• Safaris

Redefining the Luxury Safari Lodge

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Sarah Gold

A Kenyan luxury safari lodge has forever changed the traditional relationship with its Masai landowners—and the experience for its visitors.

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But the most dramatic, and fabulous, manifestation of the tribal collaboration here is the indigenous-chic architecture. The structures (housing 24 open-air suites, all designed by Russell) are made from the same materials as the huts in nearby villages: white quartz, fig branches, river rock, straw. Rough-textured, with curving surfaces punctuated by pools of water, they seem to have grown organically, like mushrooms, out of the red-rock cliffs and brushy slopes of the escarpment. Yet when they’re seen from above, the lodge’s cluster of soaring thatch spires seems as modern a silhouette as the Sydney Opera House or Frank Gehry’s Bilbao Guggenheim. It’s almost certainly been a draw for the small parade of celebrities who’ve stayed here in recent years (Bono and Bill Gates among them).

The bats in my roof make a racket as I’m getting ready for bed. They’re growing restless now that the sun has gone down—rustling their wings, flapping and twittering. For a while I listen to them as I lie inside my gauzy mosquito net, until gradually the sounds grow softer, and I sleep.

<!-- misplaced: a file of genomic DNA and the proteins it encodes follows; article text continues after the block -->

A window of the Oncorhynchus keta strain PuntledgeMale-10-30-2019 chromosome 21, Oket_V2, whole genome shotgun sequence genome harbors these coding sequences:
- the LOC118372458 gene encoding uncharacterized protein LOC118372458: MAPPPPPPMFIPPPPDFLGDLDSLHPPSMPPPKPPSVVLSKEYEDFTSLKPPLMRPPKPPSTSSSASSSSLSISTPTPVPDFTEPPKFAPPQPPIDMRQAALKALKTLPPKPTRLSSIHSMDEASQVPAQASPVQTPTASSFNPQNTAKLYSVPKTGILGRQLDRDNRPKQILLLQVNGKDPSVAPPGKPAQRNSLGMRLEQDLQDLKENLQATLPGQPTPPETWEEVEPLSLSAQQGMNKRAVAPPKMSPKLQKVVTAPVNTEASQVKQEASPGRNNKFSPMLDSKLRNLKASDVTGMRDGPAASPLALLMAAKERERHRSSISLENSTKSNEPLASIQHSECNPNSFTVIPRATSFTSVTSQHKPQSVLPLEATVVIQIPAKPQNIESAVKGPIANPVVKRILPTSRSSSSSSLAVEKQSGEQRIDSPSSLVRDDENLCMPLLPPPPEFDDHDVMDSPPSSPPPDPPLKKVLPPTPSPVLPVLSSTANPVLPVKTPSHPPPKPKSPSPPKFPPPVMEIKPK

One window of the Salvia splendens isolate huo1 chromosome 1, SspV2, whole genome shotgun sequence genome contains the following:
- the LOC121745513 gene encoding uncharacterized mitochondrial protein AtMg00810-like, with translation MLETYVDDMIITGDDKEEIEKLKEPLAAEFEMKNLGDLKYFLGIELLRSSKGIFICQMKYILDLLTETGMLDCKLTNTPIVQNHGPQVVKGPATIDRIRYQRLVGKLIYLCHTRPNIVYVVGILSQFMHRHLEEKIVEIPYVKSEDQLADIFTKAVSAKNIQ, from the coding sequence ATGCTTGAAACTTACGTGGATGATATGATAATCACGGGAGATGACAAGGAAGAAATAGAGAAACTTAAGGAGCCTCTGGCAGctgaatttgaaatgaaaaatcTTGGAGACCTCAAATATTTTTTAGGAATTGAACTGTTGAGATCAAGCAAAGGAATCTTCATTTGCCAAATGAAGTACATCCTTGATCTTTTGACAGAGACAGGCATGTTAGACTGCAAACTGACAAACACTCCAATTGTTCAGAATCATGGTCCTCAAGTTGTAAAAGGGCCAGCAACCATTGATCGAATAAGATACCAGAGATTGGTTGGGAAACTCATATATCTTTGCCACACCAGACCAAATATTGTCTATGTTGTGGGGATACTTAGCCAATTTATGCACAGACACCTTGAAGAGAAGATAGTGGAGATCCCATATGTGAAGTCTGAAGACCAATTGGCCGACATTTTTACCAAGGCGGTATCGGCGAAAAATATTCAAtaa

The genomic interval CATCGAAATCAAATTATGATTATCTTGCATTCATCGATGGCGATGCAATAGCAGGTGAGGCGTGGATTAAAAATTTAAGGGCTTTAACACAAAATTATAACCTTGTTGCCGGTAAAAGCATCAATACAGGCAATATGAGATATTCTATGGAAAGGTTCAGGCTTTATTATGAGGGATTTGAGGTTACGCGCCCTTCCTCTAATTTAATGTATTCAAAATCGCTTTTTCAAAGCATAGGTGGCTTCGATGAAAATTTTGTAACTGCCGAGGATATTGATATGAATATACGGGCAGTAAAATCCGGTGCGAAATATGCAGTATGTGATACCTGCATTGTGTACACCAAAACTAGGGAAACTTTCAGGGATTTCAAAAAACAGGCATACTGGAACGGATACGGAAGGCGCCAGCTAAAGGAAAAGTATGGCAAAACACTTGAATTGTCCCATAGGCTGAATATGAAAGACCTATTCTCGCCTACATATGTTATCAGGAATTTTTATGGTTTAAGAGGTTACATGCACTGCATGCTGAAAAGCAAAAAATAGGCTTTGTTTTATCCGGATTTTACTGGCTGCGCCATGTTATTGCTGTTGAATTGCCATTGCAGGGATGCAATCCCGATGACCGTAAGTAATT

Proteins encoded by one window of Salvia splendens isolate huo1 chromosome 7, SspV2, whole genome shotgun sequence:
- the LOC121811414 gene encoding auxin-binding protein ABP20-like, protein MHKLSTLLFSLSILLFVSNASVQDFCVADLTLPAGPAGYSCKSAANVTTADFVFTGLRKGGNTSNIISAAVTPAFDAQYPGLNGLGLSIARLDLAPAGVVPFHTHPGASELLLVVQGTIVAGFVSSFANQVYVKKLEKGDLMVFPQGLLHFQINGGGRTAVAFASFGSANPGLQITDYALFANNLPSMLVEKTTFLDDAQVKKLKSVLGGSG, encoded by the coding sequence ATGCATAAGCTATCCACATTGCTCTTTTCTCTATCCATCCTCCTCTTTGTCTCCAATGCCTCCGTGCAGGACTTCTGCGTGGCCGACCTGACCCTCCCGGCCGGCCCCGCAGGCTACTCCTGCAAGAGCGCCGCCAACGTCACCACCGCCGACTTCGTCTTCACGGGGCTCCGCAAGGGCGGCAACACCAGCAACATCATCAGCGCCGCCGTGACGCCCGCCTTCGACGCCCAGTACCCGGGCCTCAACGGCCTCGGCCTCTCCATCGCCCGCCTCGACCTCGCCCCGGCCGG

Redefining the Luxury Safari Lodge

But the most dramatic, and fabulous, manifestation of the tribal collaboration here is the indigenous-chic architecture. The structures (housing 24 open-air suites, all designed by Russell) are made from the same materials as the huts in nearby villages: white quartz, fig branches, river rock, straw. Rough-textured, with curving surfaces punctuated by pools of water, they seem to have grown organically, like mushrooms, out of the red-rock cliffs and brushy slopes of the escarpment. Yet when they’re seen from above, the lodge’s cluster of soaring thatch spires seems as modern a silhouette as the Sydney Opera House or Frank Gehry’s Bilbao Guggenheim. It’s almost certainly been a draw for the small parade of celebrities who’ve stayed here in recent years (Bono and Bill Gates among them).

The bats in my roof make a racket as I’m getting ready for bed. They’re growing restless now that the sun has gone down—rustling their wings, flapping and twittering. For a while I listen to them as I lie inside my gauzy mosquito net, until gradually the sounds grow softer, and I sleep.

Sarah Gold
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